An interesting news feed passed across my screen this morning (courtesy RWE AusBusiness News; via Coretrading market software). It seems that wages in the three months to February grew by 1.1%. Frankly, even i yawned at that. However, the year-on-year figures are where the real interest begins.
It seems that in the year to February, AWOTE (average weekly ordinary time earnings) lifted 5.6% in the private sector and 6.3% in the public sector. Quick comments:
- The public sector is feeling more secure about the future than is the private sector.
- Is government spending under control?
- Are government workers displaying higher productivity lifts than private sector workers?
- If wage rises are a compensation for cost inflation then either
- compensation is getting ahead of inflatio or
- there is an expectation of rising inflation or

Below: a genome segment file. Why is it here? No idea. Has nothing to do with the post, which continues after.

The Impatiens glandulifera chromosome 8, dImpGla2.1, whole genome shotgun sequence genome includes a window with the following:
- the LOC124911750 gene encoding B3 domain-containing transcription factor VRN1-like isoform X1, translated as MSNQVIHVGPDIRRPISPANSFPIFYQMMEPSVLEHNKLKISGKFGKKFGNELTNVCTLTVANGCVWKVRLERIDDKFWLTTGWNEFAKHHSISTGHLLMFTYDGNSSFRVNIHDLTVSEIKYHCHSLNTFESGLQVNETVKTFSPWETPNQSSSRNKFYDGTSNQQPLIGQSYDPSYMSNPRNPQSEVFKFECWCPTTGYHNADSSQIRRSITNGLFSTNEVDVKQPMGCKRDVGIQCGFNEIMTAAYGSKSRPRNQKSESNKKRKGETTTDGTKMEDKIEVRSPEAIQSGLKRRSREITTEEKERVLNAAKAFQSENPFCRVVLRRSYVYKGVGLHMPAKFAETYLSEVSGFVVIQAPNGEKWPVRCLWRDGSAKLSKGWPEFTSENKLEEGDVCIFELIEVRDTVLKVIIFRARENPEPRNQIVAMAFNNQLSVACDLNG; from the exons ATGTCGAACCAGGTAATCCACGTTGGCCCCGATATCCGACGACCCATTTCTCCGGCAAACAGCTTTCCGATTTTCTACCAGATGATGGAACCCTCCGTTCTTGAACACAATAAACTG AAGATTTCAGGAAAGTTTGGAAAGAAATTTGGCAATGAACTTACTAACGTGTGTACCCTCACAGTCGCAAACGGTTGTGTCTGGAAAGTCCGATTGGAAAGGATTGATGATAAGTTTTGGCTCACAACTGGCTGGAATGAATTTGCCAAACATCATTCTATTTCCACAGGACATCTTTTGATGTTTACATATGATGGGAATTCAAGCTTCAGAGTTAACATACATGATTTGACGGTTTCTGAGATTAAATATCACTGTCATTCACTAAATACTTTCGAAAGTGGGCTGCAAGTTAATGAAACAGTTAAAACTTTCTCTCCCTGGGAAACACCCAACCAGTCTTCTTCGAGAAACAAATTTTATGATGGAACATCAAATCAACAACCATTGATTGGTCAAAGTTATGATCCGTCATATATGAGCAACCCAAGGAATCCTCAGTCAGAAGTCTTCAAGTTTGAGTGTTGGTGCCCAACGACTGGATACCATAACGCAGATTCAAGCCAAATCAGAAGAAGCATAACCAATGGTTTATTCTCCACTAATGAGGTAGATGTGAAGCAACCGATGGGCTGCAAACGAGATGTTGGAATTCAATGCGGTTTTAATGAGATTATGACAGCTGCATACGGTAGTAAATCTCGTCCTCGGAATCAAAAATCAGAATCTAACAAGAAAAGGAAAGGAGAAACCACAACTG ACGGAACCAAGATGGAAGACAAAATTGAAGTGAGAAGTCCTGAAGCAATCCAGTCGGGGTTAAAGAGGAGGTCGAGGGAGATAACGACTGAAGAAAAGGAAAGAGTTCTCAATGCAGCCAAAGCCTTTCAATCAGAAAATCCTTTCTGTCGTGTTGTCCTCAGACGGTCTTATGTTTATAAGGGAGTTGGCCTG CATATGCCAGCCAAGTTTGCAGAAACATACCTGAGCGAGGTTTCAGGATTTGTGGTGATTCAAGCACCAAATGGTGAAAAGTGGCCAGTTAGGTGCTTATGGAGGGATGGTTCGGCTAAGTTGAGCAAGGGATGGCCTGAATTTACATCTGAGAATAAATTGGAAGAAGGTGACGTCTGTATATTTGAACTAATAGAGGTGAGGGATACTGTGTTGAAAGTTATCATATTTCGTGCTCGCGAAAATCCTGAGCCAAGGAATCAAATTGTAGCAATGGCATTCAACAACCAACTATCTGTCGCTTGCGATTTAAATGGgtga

- this is a ‘catch-up’ for real or perceived previous wage restraint.
- This does not seem particularly good for those worried about interest rate rises.
The RBA tell us that inflation is running at 2.9%. That seems to be a strong premium for business to pay in the face of difficult economic conditions.
Your homework for today is to ponder on why inflation is a bad thing for the average person in Australia, and how wages and inflation interact.
For the purposes of this post, i reflect on comments from a rather brilliant fund manager a few years ago… He suggested that the share of profit being kept by corporates seemed to be at a historic high, relative to that received by labour. Is this the beginning of a long term move back to labour (ie, workers) receiving a bigger share of the profit pie?